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This thesis presents a narrative salience scheme for Hmong Soud, a variety of Hmong spoken in Yunnan Province, China. Hmong Soud is an isolating SVO language of the Hmongic branch of the Hmong-Mien (Miao-Yao) language family.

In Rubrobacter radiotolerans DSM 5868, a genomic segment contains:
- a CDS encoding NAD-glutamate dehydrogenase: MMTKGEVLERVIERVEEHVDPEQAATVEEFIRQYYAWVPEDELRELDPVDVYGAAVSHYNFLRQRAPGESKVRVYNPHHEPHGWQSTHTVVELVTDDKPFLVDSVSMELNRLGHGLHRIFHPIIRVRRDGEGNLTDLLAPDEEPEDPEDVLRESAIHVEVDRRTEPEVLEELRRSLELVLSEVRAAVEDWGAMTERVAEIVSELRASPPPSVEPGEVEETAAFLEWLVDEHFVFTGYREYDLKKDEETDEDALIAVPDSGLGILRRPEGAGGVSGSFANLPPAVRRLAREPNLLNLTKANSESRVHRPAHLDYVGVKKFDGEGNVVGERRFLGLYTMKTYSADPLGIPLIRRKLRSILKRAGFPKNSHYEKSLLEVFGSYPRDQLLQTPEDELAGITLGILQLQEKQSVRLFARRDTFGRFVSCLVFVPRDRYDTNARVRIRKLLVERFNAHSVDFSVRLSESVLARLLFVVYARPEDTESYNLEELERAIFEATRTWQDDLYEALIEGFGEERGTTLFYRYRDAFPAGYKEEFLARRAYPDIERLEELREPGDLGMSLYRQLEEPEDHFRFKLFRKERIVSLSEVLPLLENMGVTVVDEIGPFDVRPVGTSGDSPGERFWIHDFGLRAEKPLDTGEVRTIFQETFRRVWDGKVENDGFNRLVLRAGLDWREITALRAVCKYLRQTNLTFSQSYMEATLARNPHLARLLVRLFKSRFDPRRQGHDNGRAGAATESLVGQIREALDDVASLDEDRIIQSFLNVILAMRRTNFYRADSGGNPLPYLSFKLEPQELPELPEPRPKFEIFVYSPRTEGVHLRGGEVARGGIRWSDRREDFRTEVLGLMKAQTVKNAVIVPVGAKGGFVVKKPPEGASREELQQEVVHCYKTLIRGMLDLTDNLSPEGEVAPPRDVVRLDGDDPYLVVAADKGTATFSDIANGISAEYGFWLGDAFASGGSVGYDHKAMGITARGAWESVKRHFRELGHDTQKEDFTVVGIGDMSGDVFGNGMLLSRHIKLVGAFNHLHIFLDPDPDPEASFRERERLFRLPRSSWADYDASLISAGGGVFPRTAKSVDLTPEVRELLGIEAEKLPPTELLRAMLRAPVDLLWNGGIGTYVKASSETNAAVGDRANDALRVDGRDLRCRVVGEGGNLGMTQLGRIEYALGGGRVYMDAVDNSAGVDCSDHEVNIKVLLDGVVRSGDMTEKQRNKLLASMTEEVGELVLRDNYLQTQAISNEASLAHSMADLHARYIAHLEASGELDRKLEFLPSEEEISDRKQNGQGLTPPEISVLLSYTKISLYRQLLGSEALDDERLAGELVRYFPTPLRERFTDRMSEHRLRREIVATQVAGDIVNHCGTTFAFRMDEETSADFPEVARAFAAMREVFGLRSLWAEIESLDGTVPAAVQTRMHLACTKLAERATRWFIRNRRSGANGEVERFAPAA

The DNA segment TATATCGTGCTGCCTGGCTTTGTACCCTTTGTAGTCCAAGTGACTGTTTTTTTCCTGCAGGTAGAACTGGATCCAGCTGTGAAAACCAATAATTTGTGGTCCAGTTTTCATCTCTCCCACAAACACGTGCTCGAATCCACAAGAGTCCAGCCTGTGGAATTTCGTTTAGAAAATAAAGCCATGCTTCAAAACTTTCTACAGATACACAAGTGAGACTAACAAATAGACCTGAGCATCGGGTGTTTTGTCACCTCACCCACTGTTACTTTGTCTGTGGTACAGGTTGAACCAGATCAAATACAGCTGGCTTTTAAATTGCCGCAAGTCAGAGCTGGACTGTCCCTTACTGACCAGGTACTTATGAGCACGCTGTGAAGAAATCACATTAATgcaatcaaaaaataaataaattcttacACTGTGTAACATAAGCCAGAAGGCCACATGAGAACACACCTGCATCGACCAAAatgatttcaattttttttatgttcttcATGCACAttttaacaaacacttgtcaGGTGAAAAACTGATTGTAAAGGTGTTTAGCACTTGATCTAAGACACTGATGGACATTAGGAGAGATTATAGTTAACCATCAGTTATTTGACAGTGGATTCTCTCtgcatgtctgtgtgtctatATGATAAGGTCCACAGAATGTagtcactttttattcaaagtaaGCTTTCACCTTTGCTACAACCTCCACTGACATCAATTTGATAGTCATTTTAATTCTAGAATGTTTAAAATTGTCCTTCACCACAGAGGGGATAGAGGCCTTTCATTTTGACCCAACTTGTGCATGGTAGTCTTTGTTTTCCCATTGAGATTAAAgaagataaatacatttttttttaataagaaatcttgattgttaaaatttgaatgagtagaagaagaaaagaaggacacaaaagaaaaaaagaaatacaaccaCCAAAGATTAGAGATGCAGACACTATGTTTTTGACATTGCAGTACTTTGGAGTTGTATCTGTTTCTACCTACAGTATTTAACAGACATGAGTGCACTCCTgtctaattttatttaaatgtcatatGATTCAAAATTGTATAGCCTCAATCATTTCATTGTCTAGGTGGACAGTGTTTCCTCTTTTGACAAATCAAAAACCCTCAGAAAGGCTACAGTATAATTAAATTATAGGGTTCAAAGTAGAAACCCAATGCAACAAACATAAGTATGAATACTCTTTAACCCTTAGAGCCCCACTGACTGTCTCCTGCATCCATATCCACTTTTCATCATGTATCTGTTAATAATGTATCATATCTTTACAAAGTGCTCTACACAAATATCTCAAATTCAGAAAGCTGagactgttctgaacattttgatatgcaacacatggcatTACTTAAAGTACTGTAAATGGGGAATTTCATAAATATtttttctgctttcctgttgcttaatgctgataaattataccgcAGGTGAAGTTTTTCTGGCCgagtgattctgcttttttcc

“Salience scheme” is a term coined by Robert Longacre to describe how a language distinguishes different types of foreground and background information for a particular discourse type. Ten narrative texts of various types (traditional folk tales, an animal folk tale, retellings of a video clip, a historical account, and a first person narrative) are analyzed following the model of Longacre. Semantic criteria are applied to each clause to determine the emic salience bands or information types used in Hmong Soud, the linguistic signals used to mark those bands, and signals used to promote or demote clauses between background and foreground.